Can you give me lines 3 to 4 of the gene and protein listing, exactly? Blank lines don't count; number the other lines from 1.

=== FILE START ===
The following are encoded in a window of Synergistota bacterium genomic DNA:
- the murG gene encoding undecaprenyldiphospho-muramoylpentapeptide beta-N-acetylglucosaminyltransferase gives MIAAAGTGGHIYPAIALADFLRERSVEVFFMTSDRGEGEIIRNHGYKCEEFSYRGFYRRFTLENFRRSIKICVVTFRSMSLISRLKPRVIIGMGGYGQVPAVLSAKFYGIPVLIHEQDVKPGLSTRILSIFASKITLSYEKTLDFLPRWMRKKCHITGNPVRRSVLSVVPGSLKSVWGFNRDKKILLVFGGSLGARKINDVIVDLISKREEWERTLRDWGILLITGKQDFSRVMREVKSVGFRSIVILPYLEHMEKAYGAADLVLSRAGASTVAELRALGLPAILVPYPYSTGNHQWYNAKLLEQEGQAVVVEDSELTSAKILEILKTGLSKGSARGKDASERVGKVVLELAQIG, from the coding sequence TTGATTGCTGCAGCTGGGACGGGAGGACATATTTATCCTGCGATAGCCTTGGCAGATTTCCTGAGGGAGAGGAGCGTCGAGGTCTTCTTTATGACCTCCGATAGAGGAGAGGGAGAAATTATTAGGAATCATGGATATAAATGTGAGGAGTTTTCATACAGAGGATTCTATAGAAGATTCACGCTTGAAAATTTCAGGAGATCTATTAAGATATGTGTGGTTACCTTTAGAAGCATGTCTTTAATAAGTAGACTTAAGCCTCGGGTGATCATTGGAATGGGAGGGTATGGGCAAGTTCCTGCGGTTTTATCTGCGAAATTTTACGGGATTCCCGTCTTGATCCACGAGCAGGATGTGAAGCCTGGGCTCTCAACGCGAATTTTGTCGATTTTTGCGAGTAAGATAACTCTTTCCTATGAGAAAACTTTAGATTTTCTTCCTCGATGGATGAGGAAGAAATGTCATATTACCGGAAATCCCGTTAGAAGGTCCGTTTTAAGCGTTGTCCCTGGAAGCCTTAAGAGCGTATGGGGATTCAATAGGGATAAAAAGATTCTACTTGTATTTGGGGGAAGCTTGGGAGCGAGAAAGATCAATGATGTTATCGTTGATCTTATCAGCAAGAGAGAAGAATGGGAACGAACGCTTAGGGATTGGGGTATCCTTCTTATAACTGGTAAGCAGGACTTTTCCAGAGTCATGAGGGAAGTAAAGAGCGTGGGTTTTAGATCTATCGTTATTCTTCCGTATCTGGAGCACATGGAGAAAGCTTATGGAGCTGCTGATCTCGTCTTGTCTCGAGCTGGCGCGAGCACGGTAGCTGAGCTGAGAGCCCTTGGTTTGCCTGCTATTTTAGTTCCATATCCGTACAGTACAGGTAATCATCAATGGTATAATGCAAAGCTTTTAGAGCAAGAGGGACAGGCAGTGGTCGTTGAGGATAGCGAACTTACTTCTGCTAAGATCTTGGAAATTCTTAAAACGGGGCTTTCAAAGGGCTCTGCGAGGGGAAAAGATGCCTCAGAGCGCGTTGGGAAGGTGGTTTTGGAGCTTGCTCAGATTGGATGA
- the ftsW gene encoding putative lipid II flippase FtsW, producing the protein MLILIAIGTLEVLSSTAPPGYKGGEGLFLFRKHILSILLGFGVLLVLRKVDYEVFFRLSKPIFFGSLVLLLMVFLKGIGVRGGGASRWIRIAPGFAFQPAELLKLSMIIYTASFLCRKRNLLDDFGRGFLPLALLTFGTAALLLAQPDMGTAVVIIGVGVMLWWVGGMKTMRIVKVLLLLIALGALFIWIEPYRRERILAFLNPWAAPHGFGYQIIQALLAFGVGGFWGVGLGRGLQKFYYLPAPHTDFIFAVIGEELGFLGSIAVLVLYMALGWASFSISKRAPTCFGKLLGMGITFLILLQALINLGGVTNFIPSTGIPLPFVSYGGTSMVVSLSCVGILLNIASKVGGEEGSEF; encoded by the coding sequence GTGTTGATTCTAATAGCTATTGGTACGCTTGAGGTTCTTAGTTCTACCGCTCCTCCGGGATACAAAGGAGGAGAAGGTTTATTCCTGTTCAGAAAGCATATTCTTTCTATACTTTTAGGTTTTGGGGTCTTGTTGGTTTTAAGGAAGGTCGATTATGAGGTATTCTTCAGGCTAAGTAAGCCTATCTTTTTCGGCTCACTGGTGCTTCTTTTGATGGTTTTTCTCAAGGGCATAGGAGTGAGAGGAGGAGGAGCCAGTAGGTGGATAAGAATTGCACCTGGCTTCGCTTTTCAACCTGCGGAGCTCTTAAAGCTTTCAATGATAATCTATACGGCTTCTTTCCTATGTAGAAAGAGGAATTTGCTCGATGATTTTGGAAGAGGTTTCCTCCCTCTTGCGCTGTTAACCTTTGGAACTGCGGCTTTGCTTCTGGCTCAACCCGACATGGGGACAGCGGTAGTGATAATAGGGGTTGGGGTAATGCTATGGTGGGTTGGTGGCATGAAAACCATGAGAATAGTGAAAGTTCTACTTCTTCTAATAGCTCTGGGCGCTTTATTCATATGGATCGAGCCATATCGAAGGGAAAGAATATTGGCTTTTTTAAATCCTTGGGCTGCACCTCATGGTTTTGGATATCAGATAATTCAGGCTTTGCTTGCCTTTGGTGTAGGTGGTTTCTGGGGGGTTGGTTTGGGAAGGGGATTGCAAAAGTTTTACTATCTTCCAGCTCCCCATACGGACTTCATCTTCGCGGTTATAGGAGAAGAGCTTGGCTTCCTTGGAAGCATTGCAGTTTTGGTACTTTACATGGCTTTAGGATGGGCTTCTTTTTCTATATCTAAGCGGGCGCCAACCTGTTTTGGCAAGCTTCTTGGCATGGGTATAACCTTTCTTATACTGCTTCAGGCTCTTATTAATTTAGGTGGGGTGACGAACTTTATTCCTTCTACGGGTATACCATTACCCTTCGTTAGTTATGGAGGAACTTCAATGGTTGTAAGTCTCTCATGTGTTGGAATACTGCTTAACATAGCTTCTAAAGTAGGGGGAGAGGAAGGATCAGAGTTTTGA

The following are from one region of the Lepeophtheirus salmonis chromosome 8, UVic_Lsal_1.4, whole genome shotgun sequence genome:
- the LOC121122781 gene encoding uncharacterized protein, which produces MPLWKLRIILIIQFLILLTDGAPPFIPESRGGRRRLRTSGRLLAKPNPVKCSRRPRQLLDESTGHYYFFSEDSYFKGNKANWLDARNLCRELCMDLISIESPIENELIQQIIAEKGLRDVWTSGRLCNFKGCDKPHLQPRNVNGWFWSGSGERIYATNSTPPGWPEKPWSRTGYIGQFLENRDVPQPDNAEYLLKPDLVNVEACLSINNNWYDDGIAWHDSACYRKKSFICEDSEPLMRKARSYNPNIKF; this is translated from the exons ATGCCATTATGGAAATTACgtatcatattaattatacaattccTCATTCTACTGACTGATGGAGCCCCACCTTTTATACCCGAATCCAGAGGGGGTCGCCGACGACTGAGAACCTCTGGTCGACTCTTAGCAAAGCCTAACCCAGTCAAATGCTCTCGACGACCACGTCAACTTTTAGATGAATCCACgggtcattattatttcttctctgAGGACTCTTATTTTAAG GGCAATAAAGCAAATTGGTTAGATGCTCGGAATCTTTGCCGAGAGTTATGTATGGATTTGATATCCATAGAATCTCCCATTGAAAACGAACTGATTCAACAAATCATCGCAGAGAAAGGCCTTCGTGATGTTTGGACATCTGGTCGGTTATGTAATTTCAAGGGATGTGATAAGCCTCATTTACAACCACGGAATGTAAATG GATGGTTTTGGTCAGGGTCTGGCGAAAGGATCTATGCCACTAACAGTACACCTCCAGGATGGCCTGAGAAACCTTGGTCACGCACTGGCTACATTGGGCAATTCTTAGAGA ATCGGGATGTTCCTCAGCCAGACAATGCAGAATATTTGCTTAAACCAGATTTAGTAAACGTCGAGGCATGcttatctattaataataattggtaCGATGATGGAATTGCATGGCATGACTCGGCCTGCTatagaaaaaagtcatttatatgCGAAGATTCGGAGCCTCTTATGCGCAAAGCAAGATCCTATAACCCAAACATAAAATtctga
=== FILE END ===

- the ftsW gene encoding putative lipid II flippase FtsW, producing the protein MLILIAIGTLEVLSSTAPPGYKGGEGLFLFRKHILSILLGFGVLLVLRKVDYEVFFRLSKPIFFGSLVLLLMVFLKGIGVRGGGASRWIRIAPGFAFQPAELLKLSMIIYTASFLCRKRNLLDDFGRGFLPLALLTFGTAALLLAQPDMGTAVVIIGVGVMLWWVGGMKTMRIVKVLLLLIALGALFIWIEPYRRERILAFLNPWAAPHGFGYQIIQALLAFGVGGFWGVGLGRGLQKFYYLPAPHTDFIFAVIGEELGFLGSIAVLVLYMALGWASFSISKRAPTCFGKLLGMGITFLILLQALINLGGVTNFIPSTGIPLPFVSYGGTSMVVSLSCVGILLNIASKVGGEEGSEF; encoded by the coding sequence GTGTTGATTCTAATAGCTATTGGTACGCTTGAGGTTCTTAGTTCTACCGCTCCTCCGGGATACAAAGGAGGAGAAGGTTTATTCCTGTTCAGAAAGCATATTCTTTCTATACTTTTAGGTTTTGGGGTCTTGTTGGTTTTAAGGAAGGTCGATTATGAGGTATTCTTCAGGCTAAGTAAGCCTATCTTTTTCGGCTCACTGGTGCTTCTTTTGATGGTTTTTCTCAAGGGCATAGGAGTGAGAGGAGGAGGAGCCAGTAGGTGGATAAGAATTGCACCTGGCTTCGCTTTTCAACCTGCGGAGCTCTTAAAGCTTTCAATGATAATCTATACGGCTTCTTTCCTATGTAGAAAGAGGAATTTGCTCGATGATTTTGGAAGAGGTTTCCTCCCTCTTGCGCTGTTAACCTTTGGAACTGCGGCTTTGCTTCTGGCTCAACCCGACATGGGGACAGCGGTAGTGATAATAGGGGTTGGGGTAATGCTATGGTGGGTTGGTGGCATGAAAACCATGAGAATAGTGAAAGTTCTACTTCTTCTAATAGCTCTGGGCGCTTTATTCATATGGATCGAGCCATATCGAAGGGAAAGAATATTGGCTTTTTTAAATCCTTGGGCTGCACCTCATGGTTTTGGATATCAGATAATTCAGGCTTTGCTTGCCTTTGGTGTAGGTGGTTTCTGGGGGGTTGGTTTGGGAAGGGGATTGCAAAAGTTTTACTATCTTCCAGCTCCCCATACGGACTTCATCTTCGCGGTTATAGGAGAAGAGCTTGGCTTCCTTGGAAGCATTGCAGTTTTGGTACTTTACATGGCTTTAGGATGGGCTTCTTTTTCTATATCTAAGCGGGCGCCAACCTGTTTTGGCAAGCTTCTTGGCATGGGTATAACCTTTCTTATACTGCTTCAGGCTCTTATTAATTTAGGTGGGGTGACGAACTTTATTCCTTCTACGGGTATACCATTACCCTTCGTTAGTTATGGAGGAACTTCAATGGTTGTAAGTCTCTCATGTGTTGGAATACTGCTTAACATAGCTTCTAAAGTAGGGGGAGAGGAAGGATCAGAGTTTTGA

The following are from one region of the Lepeophtheirus salmonis chromosome 8, UVic_Lsal_1.4, whole genome shotgun sequence genome: